Note from Beth: On December 3rd at 9 am PST, I’m going to celebrate NTEN on GivingTuesday by hosting a chat on my LinkedIn influencer blog. You can sign up for the chat here. I’ve also joined a group of many awesome nonprofit techies who are serving as “Champions” and launching fundraisers to help NTEN reach its goal of $50,000. You can make donation to NTEN and help them build and strengthen the field of nonprofit techies.
NTEN offers nonprofit techies like me the opportunity to connect with other professionals like Andrew Means who is also a champion for NTEN. Andrew is the founder of “Do Good Data” Conference (register here). He is offering some great incentives to donate to NTEN:
“Lastly, I want to invite you to join me in supporting nonprofit technology. NTEN, an organization that has been very supportive and influential for Data Analysts for Social Good, helps nonprofits make smart technology decisions and provides a community for nonprofit technology leaders. As part of my thanks to them, I am committing to raise $1,000 for their year-end campaign and I’m inviting you to help support my campaign. To help provide motivation I’m offering a couple fun incentives! Anyone who gives $50 or more will receive one free webinar from Data Analysts for Social Good. Anyone who gives $150 or more will get a 30 minute phone consultation with me. And anyone who gives $500 or more will receive one free pass to Do Good Data 2014. Every contribution will help so please give $10, $20, or more to this important cause.”
Andrew also offered to write this terrific guest post about using data to make better decisions for your GivingTuesday and year end fundraising campaigns.
Using Data To Make the Most of Your #GivingTuesday and Year-End Giving Campaigns by Andrew Means
December 3rd #GivingTuesday, a movement calling for an international day of giving as we head into the holiday season. Even a little bit of data and testing mentality can go a long way. It is very easy to get caught up in the busy-ness of the season, the craziness of working at a nonprofit, and the multiple hats you are inevitably wearing to not step back and think critically about your work. Hopefully these 4 simple steps can help spark a conversation and a more critical look at your fundraising process.
1. Get social (strategically)
When the official name of the campaign includes a hashtag, you know it’s going to be social. To take advantage, your organization should have a social media strategy. Organizations that flourish during these kinds of campaigns didn’t get on Twitter yesterday. A strong social presence takes time and energy to nurture but on days like #GivingTuesday it can really pay off. Be sure you have a good tool to monitor tweets using the campaign hashtag so you can discover new potential supporters and engage with them.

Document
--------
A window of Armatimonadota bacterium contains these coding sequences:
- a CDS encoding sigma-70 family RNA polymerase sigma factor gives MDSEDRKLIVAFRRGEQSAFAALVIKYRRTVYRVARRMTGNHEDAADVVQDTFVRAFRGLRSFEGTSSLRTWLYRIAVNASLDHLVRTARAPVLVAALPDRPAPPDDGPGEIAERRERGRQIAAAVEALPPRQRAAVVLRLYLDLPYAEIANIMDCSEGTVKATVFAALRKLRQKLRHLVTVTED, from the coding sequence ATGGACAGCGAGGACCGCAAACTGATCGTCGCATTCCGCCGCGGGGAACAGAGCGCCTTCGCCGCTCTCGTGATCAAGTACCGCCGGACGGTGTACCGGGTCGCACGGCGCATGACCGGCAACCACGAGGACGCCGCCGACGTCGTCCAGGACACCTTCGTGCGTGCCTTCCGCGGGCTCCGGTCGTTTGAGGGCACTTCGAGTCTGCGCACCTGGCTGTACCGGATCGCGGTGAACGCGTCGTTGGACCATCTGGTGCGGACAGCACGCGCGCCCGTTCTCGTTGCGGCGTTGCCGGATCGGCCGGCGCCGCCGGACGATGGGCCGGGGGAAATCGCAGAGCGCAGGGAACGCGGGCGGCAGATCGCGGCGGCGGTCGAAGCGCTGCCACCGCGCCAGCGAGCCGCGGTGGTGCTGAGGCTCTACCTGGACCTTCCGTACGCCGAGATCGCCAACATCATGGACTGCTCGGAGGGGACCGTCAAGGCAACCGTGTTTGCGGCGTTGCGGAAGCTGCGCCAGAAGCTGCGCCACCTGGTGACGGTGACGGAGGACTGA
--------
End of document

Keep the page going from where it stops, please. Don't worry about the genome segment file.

2. Audit your giving experience
One of the things I do at The Impact Lab is to help organizations better understand the donor experience. For example, do you know what percentage of people complete a donation? Every time a donor clicks your site to donate and then bounces away before completing the donation, you are leaving money on the table.
If your organization uses Google Analytics, set-up a goal to track how many people fully complete a donation. This way you can see how many people drop off and where. If you’re seeing more than 20% or 25% of people bouncing away during the donation process you should seriously ask if there is a way to simplify your giving process.
3. Get the right data
As you think about your donation process you want to make sure you are striking the balance between user experience and getting useful data from donors. You certainly need to record the appropriate information to make the transaction but often times you can easily collect other pieces of information.
One way to ensure you get useful information without burdening the user is to collect information automatically. For example, it might be helpful to know what link the user clicked on to get to your website. Use things like standard referral codes to see where they are coming from. This way you can get useful information without the donor ever needing to take more time to answer an additional question.
4. Segment New Donors
Not all donors are the same. Treating them as if they were leaves money on the table and can actually be detrimental to your goals. When making #GivingTuesday appeals, what type of donor might respond well to this campaign? Or if you get a bunch of new donors with your awesome social media strategy (see pt 1) don’t treat them the same as the donors that give consistently to you every month. Learning to segment donors is as much art as science but every organization can benefit from taking that step.
How will you make the most of your data for improving the results of your year end giving campaigns?